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Big Data has to be fighting for the industry buzzword of 2014. But with more and more marketers working to generate, harvest and manage their 'big data' for the benefit of their media campaigns, the creative messaging often gets lost. Some marketers are pushing back on the trend of it all being about the ones and zeroes and getting creative once again. But which one will ultimately have the most impact?
Question: Data, data, data - it seems to be all that Marketers care about currently. Can data live up to its hype?
There isn't much doubt that data will live up to its hype since it has already redefined much of the industry, but the question lies more in asking if marketing will reach a point where it has maxed out or relied on data too much. The future will undoubtably see a shift (perhaps less astronomical) back toward the creative after the industry realizes that big data is not the end all to marketing. The true sweet spot of marketing lies in a combination of data and creative. Big data has certainly revolutionized the industry but human components must never be left out. Intuition, creativity and emotion will always play a part in marketing and can never be replaced by algorithms.
Despite our industry’s unbridled excitement about “big data”, this new shiny object may not solve the age old problems we face in advertising -- in fact, it may just distract us from them. The promise of big data is that it allows the marketer to build a relationship with their prospective consumers and customers based on information known about individual behaviors, preferences, shopping behaviors and a multitude of other factors. The challenge to the advertiser is to make this multitude of data actionable and to create advertising campaigns that utilize this information to become more effective -- to improve the advertising message and the time and place the advertising is delivered, all based on what will be most compelling to the individual target. For all the enthusiasm advertisers have for big data and data strategies, they must invest that same attention to developing a spectrum of compelling advertising messages (creative) in order for the data live up to its promise.
Question: Optimizing campaigns based on the data points is commonplace, will creative catch up to the same standards?
While it may be a longer process and longer learning experience, creative will one day catch up to become similarly commonplace. While optimizing most digital marketing campaigns based on data insights requires a less time-consuming feedback and iteration loop, it's not the case quite yet for practices on the creative side. Because it is a more tedious process it is an underutilized strategy today, doesn't mean it will always be the case. As marketers familiarize themselves with the process it can serve just as great of purposes and require less effort. It will always require a certain amount of marketing intuition and creativity since data can't be relied on to completely take over the creative side of marketing. That said, using data to influence creative campaigns will become more commonplace as practices become more widely tested and understood.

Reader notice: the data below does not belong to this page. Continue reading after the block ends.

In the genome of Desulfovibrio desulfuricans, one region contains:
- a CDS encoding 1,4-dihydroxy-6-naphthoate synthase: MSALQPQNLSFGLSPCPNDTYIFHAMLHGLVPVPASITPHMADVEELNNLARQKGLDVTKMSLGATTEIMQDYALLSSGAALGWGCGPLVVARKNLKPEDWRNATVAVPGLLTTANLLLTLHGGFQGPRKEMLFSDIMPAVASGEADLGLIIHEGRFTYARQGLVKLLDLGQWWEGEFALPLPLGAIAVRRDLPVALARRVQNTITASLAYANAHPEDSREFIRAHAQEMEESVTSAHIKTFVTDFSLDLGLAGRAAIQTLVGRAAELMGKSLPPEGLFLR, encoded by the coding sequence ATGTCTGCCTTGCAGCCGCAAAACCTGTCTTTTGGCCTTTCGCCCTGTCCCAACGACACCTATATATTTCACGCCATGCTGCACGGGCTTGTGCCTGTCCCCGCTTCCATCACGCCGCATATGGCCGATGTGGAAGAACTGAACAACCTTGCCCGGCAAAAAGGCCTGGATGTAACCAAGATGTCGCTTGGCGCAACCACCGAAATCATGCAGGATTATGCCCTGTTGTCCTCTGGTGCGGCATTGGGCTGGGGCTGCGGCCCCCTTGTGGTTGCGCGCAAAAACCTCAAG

Creative testing and optimization is an underutilized strategy in most campaigns today. Marketers will spend millions on a campaign and provide an agency or technology partner 1 or 2 display banners and one or two landing pages for the whole campaign. This is madness! Creative optimization requires little investment but can yield significant returns. When paid media campaigns are planned, significant effort should be made to establish a creative strategy of testing and optimization. This is true both for paid search campaigns, as well as display media campaigns. With creative test plans in place and rigorous performance analysis and creative learnings applied, advertisers will see campaign results improve and will insist on creative performance optimization as a standard.
Question: What examples can you share of data and media working together for the benefit of the marketer and the consumer?
In theory, digital advertising in the form of retargeted ads and other similar practices are for the benefit of both marketers and consumers. Marketers get a direct channel to consumer impressions based on their behavioral data, while consumers get easier access to products or services that they want or were previously interested in. This is a great example of the headway that big data and marketing have made working together. Although some consumers feel overwhelmed and inundated with perpetual ads that never leave them alone, for the most part many people actually respond to ads presented of things they are already interested in. This is a great practice for marketers/advertisers and businesses because a retargeted ad can be just what it takes to push a consumer to click the buy button.
While many consumers get drawn into the popular idea that retargeting is “big brother” watching and somehow negative, I’m of the opinion that both search and site retargeting is an example of media working for the benefit of the consumer as much as the marketer. When the retargeting tactic is used properly, the consumer experience online is enhanced. Advertising is of interest the the consumer because it reflects the consumer’s behavior and intent.